Yet here at the “Clean Energy for Crimea” conference in Yalta, activists have assembled top government officials, scientists, engineers and business leaders to discuss how to forge ahead with strategic reforms, solar power, wind and energy efficiency projects.
To promote renewable energy, Climate Solutions engages economic development, technology, investment and energy organizations while reaching out to landowners, utilities and other rural leaders. Ekologiya i Mir, with the help of the Center for Safe Energy, is doing the same in Yalta.
There’s an optimistic afterglow in the air as we celebrate the end of the conference with singing, dancing and countless toasts – and it’s not only from the expansive kindness of our new friends and their fine Crimean champagne, cognac and wine.
One day after the 15th anniversary of the Chernobyl disaster, this conference of hope adopted a detailed action plan to implement clean and safe energy in Crimea. The outcome was outstanding, thanks to the masterful facilitation of Conference Chair Victor Taravenko, the irrepressible organizing efforts of Eduard Shishonkov and his colleagues at Ekologiya i Mir.
Less than 10 years after Ukraine achieved independence from the Soviet Union, the process of this conference was as important as the product. No matter that time was running short on the final day and participants were growing restless. As the chair reminded us, “We cannot approve recommendations without discussion: it would be too totalitarian.”
Everyone had a chance to speak and everyone had a hand in the final product. There were passionate disputes and there was conflict, but in the end, a spirit of collaboration prevailed. It was democracy like I’ve rarely seen it.
We were delighted to learn that the Center for Safe Energy had secured funding to send a Crimean delegation to Washington State to further the exchange ideas.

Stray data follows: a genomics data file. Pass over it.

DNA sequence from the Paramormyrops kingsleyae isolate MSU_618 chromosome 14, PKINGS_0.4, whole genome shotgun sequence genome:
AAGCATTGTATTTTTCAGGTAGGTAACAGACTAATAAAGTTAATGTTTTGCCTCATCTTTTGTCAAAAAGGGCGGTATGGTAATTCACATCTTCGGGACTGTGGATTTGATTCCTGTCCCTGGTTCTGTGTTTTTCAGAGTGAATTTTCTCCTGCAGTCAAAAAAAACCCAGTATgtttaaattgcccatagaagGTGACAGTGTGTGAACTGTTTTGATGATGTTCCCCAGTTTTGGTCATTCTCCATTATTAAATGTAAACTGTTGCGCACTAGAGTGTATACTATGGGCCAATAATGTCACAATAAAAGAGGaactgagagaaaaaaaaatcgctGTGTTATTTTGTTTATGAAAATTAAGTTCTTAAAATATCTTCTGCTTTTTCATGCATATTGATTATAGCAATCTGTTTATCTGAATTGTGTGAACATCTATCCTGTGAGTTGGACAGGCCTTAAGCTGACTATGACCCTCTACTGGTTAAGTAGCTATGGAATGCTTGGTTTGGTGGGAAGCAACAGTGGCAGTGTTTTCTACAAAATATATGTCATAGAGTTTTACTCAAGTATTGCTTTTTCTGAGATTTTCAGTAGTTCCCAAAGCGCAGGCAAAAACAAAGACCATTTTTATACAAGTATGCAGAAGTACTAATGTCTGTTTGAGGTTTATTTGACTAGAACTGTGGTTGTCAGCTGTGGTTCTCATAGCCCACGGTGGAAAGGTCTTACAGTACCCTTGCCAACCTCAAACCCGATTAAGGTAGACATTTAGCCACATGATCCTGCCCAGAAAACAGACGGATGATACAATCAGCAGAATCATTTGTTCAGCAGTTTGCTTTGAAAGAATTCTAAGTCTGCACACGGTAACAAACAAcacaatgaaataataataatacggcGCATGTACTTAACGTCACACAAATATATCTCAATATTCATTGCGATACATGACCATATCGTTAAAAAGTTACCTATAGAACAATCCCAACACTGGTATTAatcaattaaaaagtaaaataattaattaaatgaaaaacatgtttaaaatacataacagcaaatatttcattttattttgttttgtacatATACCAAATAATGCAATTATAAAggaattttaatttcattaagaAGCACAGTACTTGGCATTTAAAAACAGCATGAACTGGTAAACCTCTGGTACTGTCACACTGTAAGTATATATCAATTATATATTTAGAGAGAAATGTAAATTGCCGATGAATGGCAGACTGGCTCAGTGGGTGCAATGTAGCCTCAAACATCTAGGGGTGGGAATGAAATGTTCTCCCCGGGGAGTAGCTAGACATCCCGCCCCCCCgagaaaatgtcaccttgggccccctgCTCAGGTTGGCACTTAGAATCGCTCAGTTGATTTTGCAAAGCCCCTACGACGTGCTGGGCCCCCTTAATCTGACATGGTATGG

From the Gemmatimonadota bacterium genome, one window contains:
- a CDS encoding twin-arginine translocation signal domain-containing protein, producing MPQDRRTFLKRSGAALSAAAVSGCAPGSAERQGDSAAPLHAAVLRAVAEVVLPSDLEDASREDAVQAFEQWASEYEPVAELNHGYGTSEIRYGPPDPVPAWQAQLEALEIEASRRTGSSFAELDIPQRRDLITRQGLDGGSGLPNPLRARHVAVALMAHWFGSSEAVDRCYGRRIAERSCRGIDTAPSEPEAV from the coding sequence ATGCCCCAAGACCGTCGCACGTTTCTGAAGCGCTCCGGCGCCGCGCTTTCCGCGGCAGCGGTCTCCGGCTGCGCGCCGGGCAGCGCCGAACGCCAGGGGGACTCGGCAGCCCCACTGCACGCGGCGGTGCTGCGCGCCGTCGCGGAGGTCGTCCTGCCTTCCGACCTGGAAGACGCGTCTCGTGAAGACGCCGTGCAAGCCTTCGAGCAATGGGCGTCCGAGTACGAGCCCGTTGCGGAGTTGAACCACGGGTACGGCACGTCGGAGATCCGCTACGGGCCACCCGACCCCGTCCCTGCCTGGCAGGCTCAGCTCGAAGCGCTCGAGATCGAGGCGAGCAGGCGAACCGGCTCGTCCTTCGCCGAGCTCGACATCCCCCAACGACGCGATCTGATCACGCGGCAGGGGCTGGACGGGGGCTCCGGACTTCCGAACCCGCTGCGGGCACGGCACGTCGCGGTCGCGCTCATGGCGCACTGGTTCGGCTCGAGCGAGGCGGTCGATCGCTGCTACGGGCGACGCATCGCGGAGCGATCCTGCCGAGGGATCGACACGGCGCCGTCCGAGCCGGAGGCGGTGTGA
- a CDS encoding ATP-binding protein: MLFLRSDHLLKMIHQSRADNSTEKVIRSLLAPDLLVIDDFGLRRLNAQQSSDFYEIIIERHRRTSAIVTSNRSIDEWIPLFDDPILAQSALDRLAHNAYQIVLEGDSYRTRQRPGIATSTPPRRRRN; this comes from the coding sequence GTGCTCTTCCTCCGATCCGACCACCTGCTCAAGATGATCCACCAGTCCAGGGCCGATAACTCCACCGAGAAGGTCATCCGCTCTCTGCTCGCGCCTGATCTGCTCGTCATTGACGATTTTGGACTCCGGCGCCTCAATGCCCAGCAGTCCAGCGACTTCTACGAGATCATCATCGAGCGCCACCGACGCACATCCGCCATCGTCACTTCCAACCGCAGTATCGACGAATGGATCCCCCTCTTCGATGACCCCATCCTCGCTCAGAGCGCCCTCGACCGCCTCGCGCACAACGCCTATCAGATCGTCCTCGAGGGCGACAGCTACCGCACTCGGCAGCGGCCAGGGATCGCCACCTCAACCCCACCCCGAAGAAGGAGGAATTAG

Of course, it is the Crimeans who now must implement the conference’s action plan. They face very significant economic, institutional, bureaucratic and business challenges. But in my short time here, I have observed several important strengths that should, given their determination, allow them to succeed: They have engineering and technical excellence, skilled workers and strong entrepreneurial spirit. They are developing direct experience with windpower, solar, geothermal and energy conservation and even the manufacturing of clean energy equipment. They have elected leaders who support clean energy and they have Ekologiya i Mir to raise public awareness and bring people together around a common goal of building a clean energy future.
As an activist, you sometimes wonder if all your hard work really makes any difference. Other times you know there is nothing more important you could be doing. To the activists that made this remarkable week happen – and who feel like such dear friends already – you’ve done very, very well. Za vashe zdarovye!
Rhys Roth is a founder and co-director of Climate Solutions [610 4th Avenue, Olympia, WA 98501, (360) 352-1763]. The email address for Ekologiya i Mir is firstname.lastname@example.org